• I think there’s a lot that can be said about modern media simply being disposable. It meant more way back when simply because there was less around at the time. Angel Beats probably won’t be remembered very fondly in the future, nor will Haruhi or Madoka. Plus, I’ve already seen Cowboy Bebop being dismissed in just the way you’ve described it.

  2. People who drop series are really the “free radicals” of this discussion. Once they drop a series many assume that their opinions just drop off the face of the Earth. But really once someone drops a series that can contribute in a number of ways.

    Despite only seeing (as often is the case) a majority of a series, they drop a series early on, but want to share their opinion on why they dropped it and it can be a surprisingly strong opinion at that. That could contribute negatively to a series reputation and possibly how it is remembered. Also those people could eventually turn into a show’s staunch supporter, as was the case with me when I finally buckled down a year or two ago to marathon One Piece. And it is the people who pick up the show late who I think really contribute to a show’s nostalgia factor. Those of us who watch the series as it comes out, discuss, blog and champion these series (for good or bad reasons) are really laying the foundation for a later generation of fans to get sucked into the material.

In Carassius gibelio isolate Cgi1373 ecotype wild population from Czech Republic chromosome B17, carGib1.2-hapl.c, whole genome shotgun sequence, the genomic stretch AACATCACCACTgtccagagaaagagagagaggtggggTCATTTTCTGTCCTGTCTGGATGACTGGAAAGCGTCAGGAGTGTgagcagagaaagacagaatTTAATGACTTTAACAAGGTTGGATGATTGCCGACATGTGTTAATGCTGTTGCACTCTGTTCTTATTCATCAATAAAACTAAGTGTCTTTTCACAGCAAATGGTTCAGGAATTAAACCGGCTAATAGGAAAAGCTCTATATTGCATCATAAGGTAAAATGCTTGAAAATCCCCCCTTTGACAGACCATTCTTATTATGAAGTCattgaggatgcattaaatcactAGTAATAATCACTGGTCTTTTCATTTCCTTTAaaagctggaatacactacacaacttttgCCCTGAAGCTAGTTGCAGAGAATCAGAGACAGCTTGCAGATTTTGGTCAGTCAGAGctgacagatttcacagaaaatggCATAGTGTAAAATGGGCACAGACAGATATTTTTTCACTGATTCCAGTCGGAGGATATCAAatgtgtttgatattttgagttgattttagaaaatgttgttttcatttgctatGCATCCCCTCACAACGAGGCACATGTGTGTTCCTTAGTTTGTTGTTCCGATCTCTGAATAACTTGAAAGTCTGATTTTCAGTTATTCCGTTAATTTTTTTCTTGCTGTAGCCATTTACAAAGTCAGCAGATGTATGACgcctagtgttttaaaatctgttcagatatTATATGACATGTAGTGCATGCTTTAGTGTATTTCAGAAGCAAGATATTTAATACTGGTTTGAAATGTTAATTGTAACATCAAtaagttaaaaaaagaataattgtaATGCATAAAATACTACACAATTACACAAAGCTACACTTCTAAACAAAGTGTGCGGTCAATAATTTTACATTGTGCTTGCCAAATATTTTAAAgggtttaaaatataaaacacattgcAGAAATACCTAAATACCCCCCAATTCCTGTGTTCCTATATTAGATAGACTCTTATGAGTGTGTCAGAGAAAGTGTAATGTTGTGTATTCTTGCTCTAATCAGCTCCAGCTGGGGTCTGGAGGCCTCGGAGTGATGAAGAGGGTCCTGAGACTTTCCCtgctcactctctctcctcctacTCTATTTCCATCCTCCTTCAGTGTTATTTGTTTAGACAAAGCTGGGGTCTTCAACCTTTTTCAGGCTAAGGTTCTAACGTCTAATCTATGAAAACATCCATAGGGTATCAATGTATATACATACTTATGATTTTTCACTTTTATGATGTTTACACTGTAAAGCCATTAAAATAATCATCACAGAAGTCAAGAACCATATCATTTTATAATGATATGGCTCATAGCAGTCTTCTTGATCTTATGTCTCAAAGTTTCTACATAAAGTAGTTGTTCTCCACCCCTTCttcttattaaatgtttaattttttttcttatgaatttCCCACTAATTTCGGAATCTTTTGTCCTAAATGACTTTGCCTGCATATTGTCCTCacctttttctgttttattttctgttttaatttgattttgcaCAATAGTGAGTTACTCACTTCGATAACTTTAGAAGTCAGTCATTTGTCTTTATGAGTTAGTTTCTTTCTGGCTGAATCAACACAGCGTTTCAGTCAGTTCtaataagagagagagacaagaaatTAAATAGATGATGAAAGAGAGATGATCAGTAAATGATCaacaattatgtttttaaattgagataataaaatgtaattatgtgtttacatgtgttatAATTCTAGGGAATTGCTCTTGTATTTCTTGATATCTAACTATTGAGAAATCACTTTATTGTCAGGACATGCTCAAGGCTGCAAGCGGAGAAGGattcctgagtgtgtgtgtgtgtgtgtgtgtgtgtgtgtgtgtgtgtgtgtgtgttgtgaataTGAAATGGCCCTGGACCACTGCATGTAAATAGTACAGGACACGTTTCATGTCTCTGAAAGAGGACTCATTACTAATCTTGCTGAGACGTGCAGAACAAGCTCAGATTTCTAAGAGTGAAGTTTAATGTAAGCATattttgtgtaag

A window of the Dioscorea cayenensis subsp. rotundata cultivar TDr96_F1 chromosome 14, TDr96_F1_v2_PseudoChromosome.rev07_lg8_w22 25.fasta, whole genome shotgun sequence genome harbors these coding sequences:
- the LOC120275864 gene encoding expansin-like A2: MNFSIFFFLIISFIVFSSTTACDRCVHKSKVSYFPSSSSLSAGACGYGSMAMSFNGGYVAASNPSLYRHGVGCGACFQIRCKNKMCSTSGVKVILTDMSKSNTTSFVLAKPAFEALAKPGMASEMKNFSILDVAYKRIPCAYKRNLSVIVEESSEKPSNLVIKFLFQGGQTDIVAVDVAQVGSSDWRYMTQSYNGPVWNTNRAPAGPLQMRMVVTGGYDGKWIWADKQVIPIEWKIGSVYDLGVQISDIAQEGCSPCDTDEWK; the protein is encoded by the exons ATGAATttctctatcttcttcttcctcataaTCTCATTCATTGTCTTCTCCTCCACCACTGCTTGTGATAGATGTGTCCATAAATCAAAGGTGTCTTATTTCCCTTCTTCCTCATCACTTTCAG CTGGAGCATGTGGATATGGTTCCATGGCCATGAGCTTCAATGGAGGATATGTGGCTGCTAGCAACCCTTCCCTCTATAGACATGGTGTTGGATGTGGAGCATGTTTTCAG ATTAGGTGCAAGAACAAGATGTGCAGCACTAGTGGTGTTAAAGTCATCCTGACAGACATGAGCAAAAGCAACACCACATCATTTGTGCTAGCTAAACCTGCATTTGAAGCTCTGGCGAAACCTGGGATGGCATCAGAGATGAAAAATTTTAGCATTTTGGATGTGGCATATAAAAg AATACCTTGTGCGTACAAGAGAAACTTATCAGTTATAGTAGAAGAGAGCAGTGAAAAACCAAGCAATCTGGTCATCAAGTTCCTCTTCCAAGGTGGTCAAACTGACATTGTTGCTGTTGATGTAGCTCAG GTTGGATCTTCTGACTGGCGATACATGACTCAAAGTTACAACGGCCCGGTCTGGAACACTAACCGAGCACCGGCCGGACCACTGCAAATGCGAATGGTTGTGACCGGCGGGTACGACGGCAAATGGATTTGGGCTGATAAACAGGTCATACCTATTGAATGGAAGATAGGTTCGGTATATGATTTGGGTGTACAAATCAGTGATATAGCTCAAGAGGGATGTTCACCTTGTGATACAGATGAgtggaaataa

It was websites dedicated to shows like Evangelion, Gundam and Rurouni Kenshin that really got me interested in some of the late 90’s early 00’s best shows, and future classics. Whether they watch an episode or a season themselves before seeking comrades and knowledge, or not, it is their desire for those people and their opinions that brings them into the fold.